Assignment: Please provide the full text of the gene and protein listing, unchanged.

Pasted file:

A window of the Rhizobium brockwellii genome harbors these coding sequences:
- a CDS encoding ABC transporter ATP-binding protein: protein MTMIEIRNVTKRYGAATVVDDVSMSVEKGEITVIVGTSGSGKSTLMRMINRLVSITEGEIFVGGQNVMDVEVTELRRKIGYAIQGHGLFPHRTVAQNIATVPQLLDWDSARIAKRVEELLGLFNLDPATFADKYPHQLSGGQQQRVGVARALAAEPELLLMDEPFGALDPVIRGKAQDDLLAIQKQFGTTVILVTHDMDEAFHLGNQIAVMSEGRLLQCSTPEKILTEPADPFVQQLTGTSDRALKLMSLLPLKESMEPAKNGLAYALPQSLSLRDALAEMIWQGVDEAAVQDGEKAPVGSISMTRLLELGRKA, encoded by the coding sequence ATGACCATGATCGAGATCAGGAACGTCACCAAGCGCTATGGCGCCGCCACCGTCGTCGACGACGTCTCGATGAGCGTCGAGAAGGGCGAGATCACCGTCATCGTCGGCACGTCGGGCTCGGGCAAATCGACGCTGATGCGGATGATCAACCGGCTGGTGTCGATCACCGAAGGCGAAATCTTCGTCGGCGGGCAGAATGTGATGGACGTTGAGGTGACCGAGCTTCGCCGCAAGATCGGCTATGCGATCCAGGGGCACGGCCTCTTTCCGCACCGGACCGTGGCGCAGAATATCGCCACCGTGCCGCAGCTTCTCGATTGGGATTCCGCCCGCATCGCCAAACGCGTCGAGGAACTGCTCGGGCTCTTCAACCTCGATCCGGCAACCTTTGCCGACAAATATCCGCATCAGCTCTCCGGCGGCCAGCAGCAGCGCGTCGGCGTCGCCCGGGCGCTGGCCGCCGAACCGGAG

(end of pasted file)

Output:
A window of the Rhizobium brockwellii genome harbors these coding sequences:
- a CDS encoding ABC transporter ATP-binding protein: protein MTMIEIRNVTKRYGAATVVDDVSMSVEKGEITVIVGTSGSGKSTLMRMINRLVSITEGEIFVGGQNVMDVEVTELRRKIGYAIQGHGLFPHRTVAQNIATVPQLLDWDSARIAKRVEELLGLFNLDPATFADKYPHQLSGGQQQRVGVARALAAEPELLLMDEPFGALDPVIRGKAQDDLLAIQKQFGTTVILVTHDMDEAFHLGNQIAVMSEGRLLQCSTPEKILTEPADPFVQQLTGTSDRALKLMSLLPLKESMEPAKNGLAYALPQSLSLRDALAEMIWQGVDEAAVQDGEKAPVGSISMTRLLELGRKA, encoded by the coding sequence ATGACCATGATCGAGATCAGGAACGTCACCAAGCGCTATGGCGCCGCCACCGTCGTCGACGACGTCTCGATGAGCGTCGAGAAGGGCGAGATCACCGTCATCGTCGGCACGTCGGGCTCGGGCAAATCGACGCTGATGCGGATGATCAACCGGCTGGTGTCGATCACCGAAGGCGAAATCTTCGTCGGCGGGCAGAATGTGATGGACGTTGAGGTGACCGAGCTTCGCCGCAAGATCGGCTATGCGATCCAGGGGCACGGCCTCTTTCCGCACCGGACCGTGGCGCAGAATATCGCCACCGTGCCGCAGCTTCTCGATTGGGATTCCGCCCGCATCGCCAAACGCGTCGAGGAACTGCTCGGGCTCTTCAACCTCGATCCGGCAACCTTTGCCGACAAATATCCGCATCAGCTCTCCGGCGGCCAGCAGCAGCGCGTCGGCGTCGCCCGGGCGCTGGCCGCCGAACCGGAG